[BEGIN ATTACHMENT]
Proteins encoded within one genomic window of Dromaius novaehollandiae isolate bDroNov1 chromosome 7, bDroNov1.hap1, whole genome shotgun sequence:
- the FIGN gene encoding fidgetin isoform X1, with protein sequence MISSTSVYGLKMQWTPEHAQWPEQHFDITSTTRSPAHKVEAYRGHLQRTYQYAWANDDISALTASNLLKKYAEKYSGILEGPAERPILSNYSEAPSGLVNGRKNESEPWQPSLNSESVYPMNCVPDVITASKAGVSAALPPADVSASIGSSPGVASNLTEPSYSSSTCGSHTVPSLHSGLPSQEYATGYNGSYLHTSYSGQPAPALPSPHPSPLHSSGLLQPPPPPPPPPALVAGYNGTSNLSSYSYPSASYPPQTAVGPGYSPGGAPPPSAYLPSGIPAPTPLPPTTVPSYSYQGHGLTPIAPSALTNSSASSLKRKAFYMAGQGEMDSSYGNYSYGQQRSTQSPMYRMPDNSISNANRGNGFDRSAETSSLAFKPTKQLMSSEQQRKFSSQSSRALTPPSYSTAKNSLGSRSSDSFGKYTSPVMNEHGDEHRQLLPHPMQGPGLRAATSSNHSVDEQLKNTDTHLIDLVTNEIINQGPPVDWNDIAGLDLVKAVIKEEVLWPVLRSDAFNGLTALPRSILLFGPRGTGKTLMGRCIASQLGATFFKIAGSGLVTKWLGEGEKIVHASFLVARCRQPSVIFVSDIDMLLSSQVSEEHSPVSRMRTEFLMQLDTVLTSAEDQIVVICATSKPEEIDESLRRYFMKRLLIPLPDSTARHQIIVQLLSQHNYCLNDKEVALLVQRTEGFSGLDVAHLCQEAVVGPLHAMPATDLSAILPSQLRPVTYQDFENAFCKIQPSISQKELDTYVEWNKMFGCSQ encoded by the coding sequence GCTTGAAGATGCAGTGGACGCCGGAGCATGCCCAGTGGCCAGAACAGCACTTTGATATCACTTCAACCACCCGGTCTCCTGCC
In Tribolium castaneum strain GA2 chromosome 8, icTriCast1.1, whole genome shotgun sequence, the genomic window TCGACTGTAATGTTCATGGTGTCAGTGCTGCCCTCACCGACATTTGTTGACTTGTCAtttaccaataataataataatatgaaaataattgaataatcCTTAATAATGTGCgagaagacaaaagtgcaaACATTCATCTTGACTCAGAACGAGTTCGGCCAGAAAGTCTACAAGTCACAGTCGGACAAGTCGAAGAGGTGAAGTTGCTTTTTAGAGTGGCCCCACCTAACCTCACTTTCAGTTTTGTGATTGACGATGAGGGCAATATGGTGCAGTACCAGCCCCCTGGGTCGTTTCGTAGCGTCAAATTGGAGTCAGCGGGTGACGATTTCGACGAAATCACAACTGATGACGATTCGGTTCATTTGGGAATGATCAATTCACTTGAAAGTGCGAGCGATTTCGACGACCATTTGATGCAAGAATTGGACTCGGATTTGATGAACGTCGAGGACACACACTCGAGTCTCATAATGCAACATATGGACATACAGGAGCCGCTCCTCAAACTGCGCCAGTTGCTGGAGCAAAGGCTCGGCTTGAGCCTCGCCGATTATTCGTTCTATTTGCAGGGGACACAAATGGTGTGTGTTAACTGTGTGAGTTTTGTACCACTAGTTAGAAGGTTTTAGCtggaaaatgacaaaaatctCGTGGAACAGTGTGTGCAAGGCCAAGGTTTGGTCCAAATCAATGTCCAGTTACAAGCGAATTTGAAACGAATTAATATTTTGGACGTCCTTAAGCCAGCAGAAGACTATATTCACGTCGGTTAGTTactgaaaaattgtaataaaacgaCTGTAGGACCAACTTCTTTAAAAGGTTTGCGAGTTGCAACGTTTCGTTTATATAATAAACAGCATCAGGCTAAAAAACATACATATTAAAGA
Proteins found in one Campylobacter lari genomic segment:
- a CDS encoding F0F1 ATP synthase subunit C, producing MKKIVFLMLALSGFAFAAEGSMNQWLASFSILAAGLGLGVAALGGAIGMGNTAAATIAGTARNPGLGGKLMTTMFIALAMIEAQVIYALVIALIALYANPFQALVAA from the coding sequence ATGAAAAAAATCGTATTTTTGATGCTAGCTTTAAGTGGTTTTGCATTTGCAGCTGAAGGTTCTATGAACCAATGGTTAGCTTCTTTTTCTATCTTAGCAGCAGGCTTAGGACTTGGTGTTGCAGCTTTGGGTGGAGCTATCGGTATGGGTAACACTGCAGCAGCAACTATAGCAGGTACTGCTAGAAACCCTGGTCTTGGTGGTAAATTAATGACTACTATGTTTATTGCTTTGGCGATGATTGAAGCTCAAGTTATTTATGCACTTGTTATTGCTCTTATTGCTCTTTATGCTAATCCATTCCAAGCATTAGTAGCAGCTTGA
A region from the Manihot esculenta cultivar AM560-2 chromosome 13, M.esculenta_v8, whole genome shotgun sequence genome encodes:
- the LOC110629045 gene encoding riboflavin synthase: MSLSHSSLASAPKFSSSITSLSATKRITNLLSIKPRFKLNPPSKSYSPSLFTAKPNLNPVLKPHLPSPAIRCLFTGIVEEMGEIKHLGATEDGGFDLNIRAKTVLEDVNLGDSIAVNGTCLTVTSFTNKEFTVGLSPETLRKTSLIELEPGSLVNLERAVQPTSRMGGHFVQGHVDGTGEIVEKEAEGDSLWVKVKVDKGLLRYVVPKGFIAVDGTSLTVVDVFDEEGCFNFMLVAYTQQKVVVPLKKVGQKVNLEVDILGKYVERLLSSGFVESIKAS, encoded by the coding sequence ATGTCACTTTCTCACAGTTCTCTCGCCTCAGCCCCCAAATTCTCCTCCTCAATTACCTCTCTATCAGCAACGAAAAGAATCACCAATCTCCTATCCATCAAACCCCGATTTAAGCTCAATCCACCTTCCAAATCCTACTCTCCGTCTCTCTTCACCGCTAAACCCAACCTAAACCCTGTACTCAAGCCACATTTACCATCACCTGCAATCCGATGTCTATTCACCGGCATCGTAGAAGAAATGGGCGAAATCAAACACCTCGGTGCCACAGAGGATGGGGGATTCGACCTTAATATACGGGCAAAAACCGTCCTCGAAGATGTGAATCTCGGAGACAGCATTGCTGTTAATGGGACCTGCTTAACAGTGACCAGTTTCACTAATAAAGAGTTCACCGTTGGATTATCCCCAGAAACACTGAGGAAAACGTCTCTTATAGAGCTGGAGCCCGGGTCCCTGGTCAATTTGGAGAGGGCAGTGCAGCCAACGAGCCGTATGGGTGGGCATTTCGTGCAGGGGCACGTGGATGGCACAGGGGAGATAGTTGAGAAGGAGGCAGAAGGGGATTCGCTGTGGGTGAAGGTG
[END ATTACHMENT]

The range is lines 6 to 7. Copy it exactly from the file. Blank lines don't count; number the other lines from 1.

A region from the Manihot esculenta cultivar AM560-2 chromosome 13, M.esculenta_v8, whole genome shotgun sequence genome encodes:
- the LOC110629045 gene encoding riboflavin synthase: MSLSHSSLASAPKFSSSITSLSATKRITNLLSIKPRFKLNPPSKSYSPSLFTAKPNLNPVLKPHLPSPAIRCLFTGIVEEMGEIKHLGATEDGGFDLNIRAKTVLEDVNLGDSIAVNGTCLTVTSFTNKEFTVGLSPETLRKTSLIELEPGSLVNLERAVQPTSRMGGHFVQGHVDGTGEIVEKEAEGDSLWVKVKVDKGLLRYVVPKGFIAVDGTSLTVVDVFDEEGCFNFMLVAYTQQKVVVPLKKVGQKVNLEVDILGKYVERLLSSGFVESIKAS, encoded by the coding sequence ATGTCACTTTCTCACAGTTCTCTCGCCTCAGCCCCCAAATTCTCCTCCTCAATTACCTCTCTATCAGCAACGAAAAGAATCACCAATCTCCTATCCATCAAACCCCGATTTAAGCTCAATCCACCTTCCAAATCCTACTCTCCGTCTCTCTTCACCGCTAAACCCAACCTAAACCCTGTACTCAAGCCACATTTACCATCACCTGCAATCCGATGTCTATTCACCGGCATCGTAGAAGAAATGGGCGAAATCAAACACCTCGGTGCCACAGAGGATGGGGGATTCGACCTTAATATACGGGCAAAAACCGTCCTCGAAGATGTGAATCTCGGAGACAGCATTGCTGTTAATGGGACCTGCTTAACAGTGACCAGTTTCACTAATAAAGAGTTCACCGTTGGATTATCCCCAGAAACACTGAGGAAAACGTCTCTTATAGAGCTGGAGCCCGGGTCCCTGGTCAATTTGGAGAGGGCAGTGCAGCCAACGAGCCGTATGGGTGGGCATTTCGTGCAGGGGCACGTGGATGGCACAGGGGAGATAGTTGAGAAGGAGGCAGAAGGGGATTCGCTGTGGGTGAAGGTG